Roleplay 101 – Character Creation Part 1
Character creation is an essential part of any roleplaying game. For some people, the process comes naturally and making a good character takes little to no effort. For others, the process can prove difficult. This is where I can help you. It’s important to know that there isn’t a single formula to creating characters. I’ll cover a few basics.
Where to Start
First and foremost, you must decide what sort of character you are creating. This will depend largely on the roleplay. For example, you wouldn’t create a space pirate in a Tolkien-esque fantasy roleplay. So you need to ask yourself a few questions:
- Is my character of a race that ‘fits in’ with the roleplay?
- Will my character be a lead character or a supporting one?
- What role does my character have?
Of course, these are very basic questions to ask, but they allow an initial outline idea of your character. By answering these questions, you’re on the way to creating an awesome character.
For myself, I start by naming my character. Certain races have expected naming conventions, but that doesn’t always matter – your character’s name needs to simply fit in with the roleplay.
Names can be difficult to make up, but help is available! Check out the following links to name generators:
- Seventh Sanctum has a good name generator section, with many generators for all kinds of situations
- Dragon’s Mark is another service that offers multiple name generators, focusing mostly on fantasy names
- Another good name generator can be found at fantasyrole.org which again focuses on fantasy names
- PHP Geek is another site with a name generator. It’s pretty basic and works based on your own information – surname, first name, mother’s maiden name and the name of the city you were born in. Of course, you don’t have to enter real information though.
Others exist, of course, and you can use Google to search for them.
Your character’s appearance is important. Often it can be a reflection of your character’s personality, an indication of their position, or simply what they look like. A few things should be considered:
- How tall is your character?
- What build? Slim, muscular, chubby, some alien-looking abomination?
- What does their face look like? Hair colour, eye colour, ugly, pretty, handsome?
- What clothes do they wear?
- How does your character ‘carry’ themselves? Do they seem confident, nervous, arrogant, flirtatious? This is often directly linked to the character’s personality.
A character’s personality will determine their of the world, how they interact with others, and predominantly, how you play the character. A personality can also change over time, as in real life. Often, the character’s history will link into their personality – perhaps being the cause of the personality.
- What is the general attitude of your character? Fun-loving, happy, enthusiastic, serious, stoic, loud, bashful?
- In what way do they view others? Friends, acquaintances, enemies?
- How does your character view the world they are in?
- What standards/morals/principals does your character have?
- Is your character liked by others? Immediately, after getting to know them, not at all?
- What is your character motivated by?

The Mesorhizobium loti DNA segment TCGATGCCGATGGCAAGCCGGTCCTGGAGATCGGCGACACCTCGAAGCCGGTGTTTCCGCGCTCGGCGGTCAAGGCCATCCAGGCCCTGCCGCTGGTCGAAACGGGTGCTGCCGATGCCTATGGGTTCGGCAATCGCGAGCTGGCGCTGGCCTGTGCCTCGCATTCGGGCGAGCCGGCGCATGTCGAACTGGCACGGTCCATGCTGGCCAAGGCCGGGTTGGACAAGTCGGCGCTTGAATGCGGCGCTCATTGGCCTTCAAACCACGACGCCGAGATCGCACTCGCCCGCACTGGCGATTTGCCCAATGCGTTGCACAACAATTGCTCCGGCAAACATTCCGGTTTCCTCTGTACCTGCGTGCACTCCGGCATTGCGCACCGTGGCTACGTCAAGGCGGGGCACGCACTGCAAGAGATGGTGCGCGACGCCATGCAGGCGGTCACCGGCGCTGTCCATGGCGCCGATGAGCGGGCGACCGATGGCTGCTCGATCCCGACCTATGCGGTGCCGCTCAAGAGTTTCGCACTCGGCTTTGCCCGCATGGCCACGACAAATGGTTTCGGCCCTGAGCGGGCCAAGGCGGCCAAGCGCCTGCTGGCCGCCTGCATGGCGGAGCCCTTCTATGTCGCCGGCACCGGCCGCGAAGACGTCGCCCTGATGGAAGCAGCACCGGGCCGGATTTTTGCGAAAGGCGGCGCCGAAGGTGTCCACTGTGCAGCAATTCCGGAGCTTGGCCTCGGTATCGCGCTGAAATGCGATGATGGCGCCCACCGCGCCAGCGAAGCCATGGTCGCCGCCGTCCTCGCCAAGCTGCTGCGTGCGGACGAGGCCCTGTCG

A character’s history is one of the keystones in character creation. It is what ties everything together. Much like a real person, a roleplay character will inevitably be moulded by the events in their life. The history of a character can also explain why there are where they are in a roleplay. A few things to consider, when writing a character’s history:
- What was their childhood like?
- What events in their childhood helped to shape them, if any?
- What have they spent their life doing up to this point?
- Are there any influential people they’ve met ‘along the way’?
- What jobs has the character had?
- What trials helped to make the character stronger, weaker, less trusting etc?
- Has your character moved from their home town?
- If so, why?
- If not, why?
Some people like to have a very detailed history, some don’t. The choice is up to you. If you write a history, try to keep at least to the key points in their life that led them to ‘now’.
Abilities and Equipment
A character’s ability and equipment needs to again fit in with the roleplay. Your character wouldn’t have a phaser in a fantasy roleplay, typically. A few things, without going into specifics, should be considered:
- Do the abilities and equipment match the roleplay?
- Are the strength of my character’s abilities too strong? (After all, you don’t want to god mod.)
- Where did the character learn these abilities? Do they match up to the history?
- Do the abilities coincide with other character points? (For example, would a 15 year old really have mastered a technique that takes fifty years to do so?)
- What equipment does my character have?
- For what purpose?
- How many of each item?
- Is it realistic for my character to carry all this equipment?
- How does the equipment assist in my character’s role?
- Are these abilities and equipment necessary, or do I just want an ‘uber character of doom’?
We’ve looked at the basics of creating a character here. But, we’re not quite finished yet… We need to keep balance. A balance character is generally more interesting, and helps to suspend disbelief.
In the second part of this tutorial, we will look at how to maintain balance in your characters.
Lord Saladin is an experienced veteran RolePlayer and wordsmith, and long-time tutor of RolePlay and writing. He runs his own proof-reading business and has been published on several websites for his articles about sales and business.